Modelling and monitoring

Modelling program

Monitored pollutant loads leaving catchments vary significantly from year to year, mainly due to differences in annual rainfall and run-off. Therefore, catchment modelling is used to estimate the long-term annual pollutant load reductions due to the adoption of improved land management practices. This removes the impact of factors such as climate variability.

Research suggests time lags to monitor the improvements from land management practice change could range from years for pesticides, up to decades for nutrients and sediments, due to the high level of climate variability.

The Great Barrier Reef Catchment Modelling Program estimates average annual loads of key pollutants (sediment and nutrients) for each of the 35 catchments draining to the Great Barrier Reef as part of the Paddock to Reef program. It reports on baseline levels and the change in loads for each subsequent year due to adoption of improved land management practices. This assesses progress towards the Reef water quality targets with the latest results available in Report Card 2019.

For more information about the modelling, refer to the Methods to create report card .

Modelling can also be used to assess the level of adoption needed to achieve the targets. The Modelling improved land management practices: Management scenario modelling of innovative (lowest risk) to minimum standard (moderate risk) practices report estimates the required increase in improved management practice adoption to meet the water quality targets.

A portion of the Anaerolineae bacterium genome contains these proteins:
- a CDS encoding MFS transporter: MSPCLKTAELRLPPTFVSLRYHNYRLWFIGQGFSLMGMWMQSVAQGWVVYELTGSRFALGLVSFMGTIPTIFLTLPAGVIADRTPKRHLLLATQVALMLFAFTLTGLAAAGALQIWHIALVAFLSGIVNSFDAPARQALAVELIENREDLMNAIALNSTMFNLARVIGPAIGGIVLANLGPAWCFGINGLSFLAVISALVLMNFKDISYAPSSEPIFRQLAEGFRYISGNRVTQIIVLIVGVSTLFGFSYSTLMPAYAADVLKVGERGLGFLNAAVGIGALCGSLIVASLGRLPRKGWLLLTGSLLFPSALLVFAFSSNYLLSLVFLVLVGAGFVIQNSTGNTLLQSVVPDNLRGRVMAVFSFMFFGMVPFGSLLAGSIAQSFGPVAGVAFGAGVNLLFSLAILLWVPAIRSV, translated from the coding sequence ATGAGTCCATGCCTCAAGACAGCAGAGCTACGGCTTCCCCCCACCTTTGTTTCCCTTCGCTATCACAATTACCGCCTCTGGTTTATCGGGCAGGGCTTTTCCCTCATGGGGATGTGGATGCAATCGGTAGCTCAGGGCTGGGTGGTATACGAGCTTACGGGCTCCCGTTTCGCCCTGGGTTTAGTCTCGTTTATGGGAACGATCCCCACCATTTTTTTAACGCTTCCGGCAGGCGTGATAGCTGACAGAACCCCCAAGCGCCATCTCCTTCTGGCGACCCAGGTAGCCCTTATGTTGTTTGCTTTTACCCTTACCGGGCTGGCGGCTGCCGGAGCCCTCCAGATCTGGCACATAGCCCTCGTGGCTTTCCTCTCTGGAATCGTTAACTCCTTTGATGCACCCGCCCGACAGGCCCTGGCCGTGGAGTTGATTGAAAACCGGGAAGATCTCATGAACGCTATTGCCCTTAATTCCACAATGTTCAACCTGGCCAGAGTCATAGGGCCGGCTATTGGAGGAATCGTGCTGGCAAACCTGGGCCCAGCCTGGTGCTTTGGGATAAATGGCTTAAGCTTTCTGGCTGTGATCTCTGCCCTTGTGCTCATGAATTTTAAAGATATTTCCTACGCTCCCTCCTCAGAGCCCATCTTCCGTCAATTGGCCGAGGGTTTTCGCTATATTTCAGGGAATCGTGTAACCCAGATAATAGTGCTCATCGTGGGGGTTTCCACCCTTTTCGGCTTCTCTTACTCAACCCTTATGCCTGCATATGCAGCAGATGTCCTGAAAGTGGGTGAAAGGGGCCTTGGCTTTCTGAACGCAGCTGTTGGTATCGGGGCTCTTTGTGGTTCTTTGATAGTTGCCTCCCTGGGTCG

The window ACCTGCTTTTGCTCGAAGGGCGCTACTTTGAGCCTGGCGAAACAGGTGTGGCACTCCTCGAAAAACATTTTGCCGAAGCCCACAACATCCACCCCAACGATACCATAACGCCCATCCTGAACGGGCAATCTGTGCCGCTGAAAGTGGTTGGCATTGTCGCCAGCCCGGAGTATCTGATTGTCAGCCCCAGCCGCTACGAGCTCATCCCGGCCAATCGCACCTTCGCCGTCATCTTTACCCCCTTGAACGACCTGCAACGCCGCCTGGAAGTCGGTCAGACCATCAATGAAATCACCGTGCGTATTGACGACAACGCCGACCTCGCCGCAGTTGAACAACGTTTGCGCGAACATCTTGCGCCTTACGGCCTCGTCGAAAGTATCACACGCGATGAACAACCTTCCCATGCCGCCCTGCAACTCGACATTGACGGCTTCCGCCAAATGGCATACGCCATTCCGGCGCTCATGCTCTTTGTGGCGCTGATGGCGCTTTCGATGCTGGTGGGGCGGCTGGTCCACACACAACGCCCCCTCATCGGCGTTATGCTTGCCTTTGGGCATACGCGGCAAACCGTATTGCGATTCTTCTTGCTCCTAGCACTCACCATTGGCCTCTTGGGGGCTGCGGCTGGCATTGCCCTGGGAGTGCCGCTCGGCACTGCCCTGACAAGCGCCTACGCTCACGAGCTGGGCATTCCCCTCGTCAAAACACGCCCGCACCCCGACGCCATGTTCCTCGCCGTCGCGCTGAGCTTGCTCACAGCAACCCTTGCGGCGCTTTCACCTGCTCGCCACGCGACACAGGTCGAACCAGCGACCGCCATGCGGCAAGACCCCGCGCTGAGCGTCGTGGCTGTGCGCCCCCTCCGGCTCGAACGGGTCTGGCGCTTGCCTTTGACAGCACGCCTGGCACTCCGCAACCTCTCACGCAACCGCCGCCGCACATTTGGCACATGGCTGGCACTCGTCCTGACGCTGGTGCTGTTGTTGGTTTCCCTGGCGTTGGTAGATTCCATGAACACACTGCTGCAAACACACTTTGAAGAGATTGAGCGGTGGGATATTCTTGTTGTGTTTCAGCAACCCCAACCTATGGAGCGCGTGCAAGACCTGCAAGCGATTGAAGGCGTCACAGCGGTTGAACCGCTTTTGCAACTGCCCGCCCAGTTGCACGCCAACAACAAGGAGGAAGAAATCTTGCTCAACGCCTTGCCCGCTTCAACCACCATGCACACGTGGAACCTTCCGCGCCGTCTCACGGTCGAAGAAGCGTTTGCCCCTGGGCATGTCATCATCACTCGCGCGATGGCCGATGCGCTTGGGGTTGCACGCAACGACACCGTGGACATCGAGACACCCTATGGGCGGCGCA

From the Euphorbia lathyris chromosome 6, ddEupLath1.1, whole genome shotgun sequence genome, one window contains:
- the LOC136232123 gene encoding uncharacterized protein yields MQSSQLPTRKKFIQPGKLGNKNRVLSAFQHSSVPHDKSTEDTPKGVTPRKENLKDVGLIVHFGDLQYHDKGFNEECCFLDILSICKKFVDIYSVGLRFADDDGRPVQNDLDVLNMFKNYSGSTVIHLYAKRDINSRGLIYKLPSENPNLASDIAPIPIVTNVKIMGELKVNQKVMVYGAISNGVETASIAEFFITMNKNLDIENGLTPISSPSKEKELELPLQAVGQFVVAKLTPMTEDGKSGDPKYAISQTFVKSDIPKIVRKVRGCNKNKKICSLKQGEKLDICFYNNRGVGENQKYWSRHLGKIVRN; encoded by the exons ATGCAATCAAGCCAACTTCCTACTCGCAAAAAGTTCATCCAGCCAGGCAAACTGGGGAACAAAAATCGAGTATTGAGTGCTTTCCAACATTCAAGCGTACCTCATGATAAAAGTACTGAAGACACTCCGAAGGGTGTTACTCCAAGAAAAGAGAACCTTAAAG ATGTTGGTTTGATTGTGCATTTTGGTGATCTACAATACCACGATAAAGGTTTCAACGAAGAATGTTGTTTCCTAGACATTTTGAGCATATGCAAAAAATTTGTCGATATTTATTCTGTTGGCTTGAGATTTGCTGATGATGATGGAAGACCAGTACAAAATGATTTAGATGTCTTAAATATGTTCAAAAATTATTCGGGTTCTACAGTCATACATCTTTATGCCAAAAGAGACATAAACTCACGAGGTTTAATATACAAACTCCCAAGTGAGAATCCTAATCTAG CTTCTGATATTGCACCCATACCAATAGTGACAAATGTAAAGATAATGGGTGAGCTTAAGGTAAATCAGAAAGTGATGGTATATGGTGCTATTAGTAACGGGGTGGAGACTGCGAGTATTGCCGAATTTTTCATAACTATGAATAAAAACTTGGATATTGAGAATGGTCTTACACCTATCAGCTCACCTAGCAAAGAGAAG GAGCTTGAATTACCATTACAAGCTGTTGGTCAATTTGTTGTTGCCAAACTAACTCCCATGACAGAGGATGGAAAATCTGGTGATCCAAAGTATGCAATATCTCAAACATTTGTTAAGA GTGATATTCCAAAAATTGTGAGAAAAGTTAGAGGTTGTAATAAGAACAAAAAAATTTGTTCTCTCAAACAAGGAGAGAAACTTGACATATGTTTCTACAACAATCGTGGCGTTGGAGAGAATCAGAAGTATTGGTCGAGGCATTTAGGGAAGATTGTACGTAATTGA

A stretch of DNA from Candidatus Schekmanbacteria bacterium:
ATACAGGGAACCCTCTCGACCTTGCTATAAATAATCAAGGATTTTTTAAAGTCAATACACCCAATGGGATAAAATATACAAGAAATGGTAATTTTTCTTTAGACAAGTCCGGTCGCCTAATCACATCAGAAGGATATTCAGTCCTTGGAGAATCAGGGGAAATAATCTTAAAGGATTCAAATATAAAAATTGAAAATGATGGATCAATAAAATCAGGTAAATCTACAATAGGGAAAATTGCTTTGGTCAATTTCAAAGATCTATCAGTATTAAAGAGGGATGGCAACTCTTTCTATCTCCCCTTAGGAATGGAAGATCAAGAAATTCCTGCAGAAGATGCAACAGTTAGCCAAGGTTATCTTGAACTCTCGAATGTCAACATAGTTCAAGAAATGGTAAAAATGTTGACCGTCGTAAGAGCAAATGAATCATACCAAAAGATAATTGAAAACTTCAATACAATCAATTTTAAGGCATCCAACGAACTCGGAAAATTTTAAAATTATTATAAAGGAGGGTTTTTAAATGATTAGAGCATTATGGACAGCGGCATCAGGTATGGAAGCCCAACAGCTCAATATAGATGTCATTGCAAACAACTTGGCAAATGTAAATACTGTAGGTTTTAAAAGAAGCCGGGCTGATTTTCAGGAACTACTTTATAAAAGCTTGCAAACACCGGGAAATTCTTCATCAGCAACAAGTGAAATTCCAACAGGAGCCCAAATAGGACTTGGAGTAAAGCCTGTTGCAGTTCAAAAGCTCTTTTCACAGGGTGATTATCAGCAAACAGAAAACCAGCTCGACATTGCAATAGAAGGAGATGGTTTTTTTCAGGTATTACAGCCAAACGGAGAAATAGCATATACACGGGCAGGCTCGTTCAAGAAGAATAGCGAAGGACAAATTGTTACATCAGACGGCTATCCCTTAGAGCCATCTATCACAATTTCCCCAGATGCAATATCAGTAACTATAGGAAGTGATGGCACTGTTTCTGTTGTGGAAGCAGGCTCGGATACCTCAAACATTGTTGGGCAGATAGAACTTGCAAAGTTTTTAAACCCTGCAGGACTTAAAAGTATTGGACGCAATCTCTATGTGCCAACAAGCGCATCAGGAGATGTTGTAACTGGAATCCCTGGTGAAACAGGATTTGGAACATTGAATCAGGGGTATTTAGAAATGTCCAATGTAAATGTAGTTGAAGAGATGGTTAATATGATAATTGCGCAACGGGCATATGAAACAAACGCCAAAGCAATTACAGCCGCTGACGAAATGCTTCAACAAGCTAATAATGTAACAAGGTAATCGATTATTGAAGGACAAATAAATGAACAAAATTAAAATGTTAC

An independent review of the modelling program was undertaken in 2019.

Catchment loads modelling program technical reports:

Regional technical reports were produced covering 2009–2013:

Monitoring program

The Great Barrier Reef Catchment Monitoring Program tracks long-term trends in water quality entering the Great Barrier Reef lagoon from adjacent catchments as part of the Paddock to Reef program. The monitoring data is used to validate the catchment water quality models that track progress towards the Reef targets.

This involves monitoring 43 sites in 20 key catchments for sediment and nutrients and a further 19 sites for pesticides. Samples are collected on a monthly basis during ambient (low flow, dry season) conditions and every few hours to daily during high flow events in the wet season.

The concentrations of contaminants are determined and the volume of water flowing in the rivers is then used to determine the total amount of each contaminant (i.e. the load) that flows past the sampling sites.

For more information about how the loads are monitored, refer to the Methods to create report card .

You can also access more information about the methods used to estimate the pesticide risk metric, pesticide risk baseline and the pesticide condition results.

The catchment loads monitoring results are reported through an interactive Story Map:

The loads for all measured contaminants were previously released in an annual technical report: